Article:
• If plants are sickly, fertilizing won’t cure problems caused by insects, improper watering, poor drainage or low light. Fertilizer is for healthy houseplants, and it’s best applied once a month during periods of active growth in spring and summer when days are long and light levels increase.
Q: I’m overwintering my geraniums by my south-facing window. However, they are flowering like crazy. Should I leave the flowers, or remove them? — Ann Riley, Fargo.
A: Growing geraniums in a sunny window is a great way to winter them until they’re ready for the outdoor gardening season once again. Or they can be kept growing under fluorescent lights, as we do in our basement. It’s like having springtime in winter. Geraniums can also be kept in cool basements, where they have the ability to go semi-dormant.
To encourage geranium plants to become well-branched and stocky during winter, removing the flowers helps direct energy into sprouts, stems and leaves. But if the plants are bushy and vigorous, enjoying the flowers in winter is fine. On March 1, cut the geraniums back to 4 to 6 inches above soil level, and begin fertilizing every two weeks. Keep all flower buds removed as they appear, until at least late April. That helps force out fresh new growth as days become longer and light levels increase, making fresh, robust plants.
Rotate the plants regularly so they don’t become one-sided or stretch toward the light. You might wish to raise the window shades all the way, as geraniums love the winter sun. By mid-May, the geraniums should be well-branched and blooming nicely for moving outdoors when danger of frost is less likely.
Q: Each year, my husband buys me cut flowers for Valentine’s Day. I always use the packet of preservative that comes with the flowers. When I need to add more water to the vase, I’ve heard you can add a little 7UP or sugar to the water used to refill the vase. Is that a good idea? — Judy M., Casselton, N.D.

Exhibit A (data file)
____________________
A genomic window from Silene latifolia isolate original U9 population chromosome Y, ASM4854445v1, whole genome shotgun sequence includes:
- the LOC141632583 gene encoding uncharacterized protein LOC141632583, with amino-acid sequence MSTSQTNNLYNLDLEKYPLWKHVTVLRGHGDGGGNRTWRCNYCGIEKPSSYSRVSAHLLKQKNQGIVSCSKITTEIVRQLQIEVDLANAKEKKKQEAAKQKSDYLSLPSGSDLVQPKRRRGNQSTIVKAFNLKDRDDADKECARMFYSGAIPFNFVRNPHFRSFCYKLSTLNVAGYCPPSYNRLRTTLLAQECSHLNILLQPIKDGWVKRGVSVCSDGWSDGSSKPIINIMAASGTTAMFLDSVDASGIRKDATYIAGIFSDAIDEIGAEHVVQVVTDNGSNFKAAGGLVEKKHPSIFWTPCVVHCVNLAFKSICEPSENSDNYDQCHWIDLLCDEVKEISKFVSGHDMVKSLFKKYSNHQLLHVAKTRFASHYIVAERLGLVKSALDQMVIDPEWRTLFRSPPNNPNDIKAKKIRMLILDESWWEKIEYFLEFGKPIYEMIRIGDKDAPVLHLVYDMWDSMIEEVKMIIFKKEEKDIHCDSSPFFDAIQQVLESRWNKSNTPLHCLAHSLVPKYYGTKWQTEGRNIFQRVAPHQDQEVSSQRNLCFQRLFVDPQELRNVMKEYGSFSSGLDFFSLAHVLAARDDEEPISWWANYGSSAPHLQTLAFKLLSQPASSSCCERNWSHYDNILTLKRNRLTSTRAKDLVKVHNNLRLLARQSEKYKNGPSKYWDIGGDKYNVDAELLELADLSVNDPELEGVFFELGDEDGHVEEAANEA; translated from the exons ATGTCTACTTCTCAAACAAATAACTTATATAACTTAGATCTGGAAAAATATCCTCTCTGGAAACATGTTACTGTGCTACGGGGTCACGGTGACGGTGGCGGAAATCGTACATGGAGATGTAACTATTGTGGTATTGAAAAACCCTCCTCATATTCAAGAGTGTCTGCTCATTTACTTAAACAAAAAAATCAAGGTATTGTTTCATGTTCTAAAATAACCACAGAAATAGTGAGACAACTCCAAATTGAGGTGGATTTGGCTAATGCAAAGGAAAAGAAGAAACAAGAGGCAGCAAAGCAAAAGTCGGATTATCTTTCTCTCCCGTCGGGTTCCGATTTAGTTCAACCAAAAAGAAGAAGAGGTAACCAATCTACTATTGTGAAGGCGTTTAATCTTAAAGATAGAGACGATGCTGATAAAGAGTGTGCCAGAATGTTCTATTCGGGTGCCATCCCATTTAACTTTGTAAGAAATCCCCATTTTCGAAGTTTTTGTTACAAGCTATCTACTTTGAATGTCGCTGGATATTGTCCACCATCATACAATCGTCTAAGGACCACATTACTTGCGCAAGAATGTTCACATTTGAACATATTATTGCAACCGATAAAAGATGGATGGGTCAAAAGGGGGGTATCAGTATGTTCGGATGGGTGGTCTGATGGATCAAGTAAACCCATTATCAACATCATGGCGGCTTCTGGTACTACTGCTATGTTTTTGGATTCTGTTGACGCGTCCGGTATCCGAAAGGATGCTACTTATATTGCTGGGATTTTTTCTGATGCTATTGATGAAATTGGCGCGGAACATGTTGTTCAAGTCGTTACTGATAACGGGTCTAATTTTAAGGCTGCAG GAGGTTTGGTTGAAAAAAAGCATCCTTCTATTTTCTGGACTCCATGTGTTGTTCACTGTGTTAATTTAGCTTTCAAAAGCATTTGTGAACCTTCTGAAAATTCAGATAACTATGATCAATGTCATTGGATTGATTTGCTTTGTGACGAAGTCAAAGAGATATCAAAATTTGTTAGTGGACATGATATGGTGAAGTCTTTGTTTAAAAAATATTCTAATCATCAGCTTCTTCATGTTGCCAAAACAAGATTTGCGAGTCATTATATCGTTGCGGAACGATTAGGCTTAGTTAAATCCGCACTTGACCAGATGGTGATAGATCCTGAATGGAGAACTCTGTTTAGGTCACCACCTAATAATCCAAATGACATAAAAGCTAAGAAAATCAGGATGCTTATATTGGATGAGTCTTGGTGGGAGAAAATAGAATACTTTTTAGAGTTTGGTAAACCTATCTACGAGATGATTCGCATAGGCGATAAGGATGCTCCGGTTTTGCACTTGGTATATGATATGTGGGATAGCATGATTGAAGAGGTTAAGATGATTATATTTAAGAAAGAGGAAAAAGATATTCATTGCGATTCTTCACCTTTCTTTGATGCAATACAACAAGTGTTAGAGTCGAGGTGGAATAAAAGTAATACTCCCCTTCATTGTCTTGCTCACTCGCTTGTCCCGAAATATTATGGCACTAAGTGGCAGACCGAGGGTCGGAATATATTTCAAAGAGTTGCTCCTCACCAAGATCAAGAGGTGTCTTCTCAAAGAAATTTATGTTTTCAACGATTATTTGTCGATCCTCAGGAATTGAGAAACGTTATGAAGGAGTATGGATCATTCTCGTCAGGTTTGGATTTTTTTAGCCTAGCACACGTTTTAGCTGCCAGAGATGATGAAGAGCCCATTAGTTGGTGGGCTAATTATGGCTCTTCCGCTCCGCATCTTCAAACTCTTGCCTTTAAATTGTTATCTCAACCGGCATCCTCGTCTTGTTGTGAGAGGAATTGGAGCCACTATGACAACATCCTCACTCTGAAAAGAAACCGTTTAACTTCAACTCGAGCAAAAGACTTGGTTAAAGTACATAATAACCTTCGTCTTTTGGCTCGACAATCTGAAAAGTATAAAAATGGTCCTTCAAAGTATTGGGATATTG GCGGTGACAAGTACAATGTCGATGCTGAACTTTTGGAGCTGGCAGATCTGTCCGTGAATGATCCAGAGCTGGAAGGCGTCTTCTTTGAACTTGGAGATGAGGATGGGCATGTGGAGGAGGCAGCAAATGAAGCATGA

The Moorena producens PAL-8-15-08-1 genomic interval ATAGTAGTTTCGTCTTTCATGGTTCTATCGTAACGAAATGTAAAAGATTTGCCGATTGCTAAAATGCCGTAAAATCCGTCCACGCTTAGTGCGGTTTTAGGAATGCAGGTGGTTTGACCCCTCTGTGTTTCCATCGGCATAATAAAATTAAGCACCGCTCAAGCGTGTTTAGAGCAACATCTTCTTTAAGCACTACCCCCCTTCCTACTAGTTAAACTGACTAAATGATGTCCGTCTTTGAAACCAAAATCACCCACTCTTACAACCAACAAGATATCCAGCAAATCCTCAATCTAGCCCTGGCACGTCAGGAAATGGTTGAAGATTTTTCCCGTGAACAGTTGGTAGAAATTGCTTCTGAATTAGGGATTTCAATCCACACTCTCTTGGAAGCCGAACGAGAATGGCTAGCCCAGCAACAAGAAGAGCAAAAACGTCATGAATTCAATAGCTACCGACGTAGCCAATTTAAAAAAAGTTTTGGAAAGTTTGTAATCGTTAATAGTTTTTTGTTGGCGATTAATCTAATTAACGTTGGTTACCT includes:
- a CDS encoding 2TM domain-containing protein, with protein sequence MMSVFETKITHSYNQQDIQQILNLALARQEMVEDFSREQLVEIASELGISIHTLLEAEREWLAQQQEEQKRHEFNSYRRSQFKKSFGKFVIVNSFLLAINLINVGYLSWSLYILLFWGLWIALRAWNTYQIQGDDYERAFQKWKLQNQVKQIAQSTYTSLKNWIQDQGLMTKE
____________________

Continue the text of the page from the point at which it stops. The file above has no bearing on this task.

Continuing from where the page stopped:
A: The preservative that florists supply is specially formulated to help cut flowers last longer by increasing water uptake and reducing growth of harmful organisms that might block cut stem surfaces. Although 7UP might reduce the growth of organisms, and sugar might supply some saplike energy, the wrong proportions can do more harm than good.
Although homemade recipes can be found, using the florist’s preservative is the safer alternative for success. Before initially putting cut flowers in a vase, giving each stem a fresh cut can promote better water uptake and longer life.
Q: Rabbits are totally destroying my young arborvitae evergreen. There’s hardly any greenery left, and they’ve gnawed off the twigs back to stubs. Will it come back in the spring from the part that is left? — C. Hansen, Fargo.
A: Unfortunately, most evergreens, including arborvitae, don’t regenerate foliage on branches that have been chewed as severely as you describe. Last winter, rabbits chewed six of our young arborvitae, consuming branches on the way up as the snow depth increased, then finished the job on the way down, as snow melted. The shrubs required replacement.
Deciduous (leafy) shrubs have an advantage, because most have the ability to branch freely from the base if rabbits consume the upper twigs, or gnaw the bark. Damaged portions of lilac, dogwood, spirea, rose, hydrangea and other favorite rabbit edibles can be pruned back quite drastically in early spring, and most rebound fine, often better than before.